The Australian government has announced an expansion of subsidies for clean energy projects to help achieve its 2030 renewables target.
Chris Bowen, minister for climate change and energy, on Thursday announced that the existing taxpayer-funded Capacity Investment Scheme (CIS) will be expanded to underwrite new renewable energy projects.
Under the expansion, the CIS will underwrite private companies to build 32 gigawatts (GW) of new electricity projects, consisting of 9GW of storage projects and 23GW of renewable generation projects.
If electricity prices are too low for the companies to generate a profit for the companies, the CIS will pay the difference, but if a company's earnings exceed a set ceiling, the government will share in its profits.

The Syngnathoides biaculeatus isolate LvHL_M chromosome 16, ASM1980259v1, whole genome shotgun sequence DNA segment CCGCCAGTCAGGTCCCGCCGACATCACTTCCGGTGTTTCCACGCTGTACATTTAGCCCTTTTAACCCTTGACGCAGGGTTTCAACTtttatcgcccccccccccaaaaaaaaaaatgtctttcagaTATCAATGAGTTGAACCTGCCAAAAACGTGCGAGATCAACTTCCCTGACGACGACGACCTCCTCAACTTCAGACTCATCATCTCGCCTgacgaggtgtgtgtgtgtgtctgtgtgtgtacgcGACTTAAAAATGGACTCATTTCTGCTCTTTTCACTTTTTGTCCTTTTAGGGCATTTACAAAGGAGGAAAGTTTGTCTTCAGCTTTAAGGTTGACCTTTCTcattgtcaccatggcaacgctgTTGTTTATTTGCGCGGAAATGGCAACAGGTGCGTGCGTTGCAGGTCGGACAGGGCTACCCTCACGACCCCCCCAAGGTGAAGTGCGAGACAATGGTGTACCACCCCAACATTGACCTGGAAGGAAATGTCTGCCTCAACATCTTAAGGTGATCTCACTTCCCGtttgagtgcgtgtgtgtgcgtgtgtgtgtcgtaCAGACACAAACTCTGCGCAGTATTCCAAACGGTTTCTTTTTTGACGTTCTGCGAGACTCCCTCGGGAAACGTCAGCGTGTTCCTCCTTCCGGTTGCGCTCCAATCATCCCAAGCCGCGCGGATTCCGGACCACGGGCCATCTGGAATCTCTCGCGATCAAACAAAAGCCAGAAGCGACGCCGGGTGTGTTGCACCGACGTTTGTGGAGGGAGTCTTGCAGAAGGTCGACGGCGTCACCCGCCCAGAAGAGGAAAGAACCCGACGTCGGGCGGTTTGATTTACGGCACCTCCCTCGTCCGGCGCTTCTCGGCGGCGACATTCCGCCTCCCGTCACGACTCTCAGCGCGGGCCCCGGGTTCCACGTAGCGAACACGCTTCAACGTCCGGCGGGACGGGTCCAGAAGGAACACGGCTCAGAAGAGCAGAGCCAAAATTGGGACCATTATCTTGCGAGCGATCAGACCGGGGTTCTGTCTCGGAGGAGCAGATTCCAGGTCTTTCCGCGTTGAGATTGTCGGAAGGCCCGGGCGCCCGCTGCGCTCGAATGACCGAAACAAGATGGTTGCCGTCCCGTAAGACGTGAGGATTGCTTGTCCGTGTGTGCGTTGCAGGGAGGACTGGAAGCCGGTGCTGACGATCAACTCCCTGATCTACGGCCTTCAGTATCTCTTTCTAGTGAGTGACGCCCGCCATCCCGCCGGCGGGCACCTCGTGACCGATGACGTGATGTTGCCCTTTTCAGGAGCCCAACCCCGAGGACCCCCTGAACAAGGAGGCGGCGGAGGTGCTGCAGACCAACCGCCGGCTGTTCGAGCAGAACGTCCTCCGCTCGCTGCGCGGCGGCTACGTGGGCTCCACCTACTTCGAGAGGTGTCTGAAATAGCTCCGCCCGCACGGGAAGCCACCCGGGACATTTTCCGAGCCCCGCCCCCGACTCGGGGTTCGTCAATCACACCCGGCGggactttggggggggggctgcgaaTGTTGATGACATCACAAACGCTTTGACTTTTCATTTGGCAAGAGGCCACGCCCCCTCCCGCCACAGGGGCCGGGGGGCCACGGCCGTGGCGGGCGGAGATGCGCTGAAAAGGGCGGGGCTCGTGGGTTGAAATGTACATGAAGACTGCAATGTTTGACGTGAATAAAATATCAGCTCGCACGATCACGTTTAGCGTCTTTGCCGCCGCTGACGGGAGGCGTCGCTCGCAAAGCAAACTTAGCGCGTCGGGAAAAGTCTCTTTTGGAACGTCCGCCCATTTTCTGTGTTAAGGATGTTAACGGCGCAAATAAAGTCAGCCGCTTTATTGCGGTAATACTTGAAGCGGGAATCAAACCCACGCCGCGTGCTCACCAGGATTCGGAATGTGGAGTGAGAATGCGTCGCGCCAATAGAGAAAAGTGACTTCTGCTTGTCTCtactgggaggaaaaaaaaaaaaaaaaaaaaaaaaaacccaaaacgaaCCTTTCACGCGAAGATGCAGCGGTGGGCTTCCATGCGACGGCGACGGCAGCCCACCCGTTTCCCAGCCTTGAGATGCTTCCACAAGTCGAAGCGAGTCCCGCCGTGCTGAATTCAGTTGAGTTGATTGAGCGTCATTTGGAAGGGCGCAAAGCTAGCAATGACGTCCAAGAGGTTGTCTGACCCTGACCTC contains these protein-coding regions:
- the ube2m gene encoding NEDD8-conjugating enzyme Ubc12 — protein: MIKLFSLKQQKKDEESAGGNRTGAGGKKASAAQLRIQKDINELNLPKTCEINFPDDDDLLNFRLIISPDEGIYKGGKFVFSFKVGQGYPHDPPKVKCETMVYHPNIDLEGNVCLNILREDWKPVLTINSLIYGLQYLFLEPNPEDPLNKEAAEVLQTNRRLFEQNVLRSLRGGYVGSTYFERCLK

The governing Labor Party has set a goal of 82 percent of Australia's electricity coming from renewable sources by 2030.
According to the Clean Energy Regulator, renewables contributed 35 percent of generation to the national electricity market (NEM) in 2022, up from 31 percent in 2021.
In August, energy expert Tony Wood from think tank the Grattan Institute warned that on the current trajectory, Australia will fall short of the 2030 target.
The CIS was established in 2022 with a goal of underwriting six GW of new renewable energy generation by 2030, but Bowen said in a statement its expansion was necessary to ensure that the generation capacity of closing coal-fired power plants is replaced.
"This investment will supercharge available power in the energy grid, delivering the long-term reliable, affordable and low-emissions energy system Australians deserve as our grid changes," he said.
The government did not disclose how much money would be spent on the expanded CIS or how much revenue it expects the scheme to raise.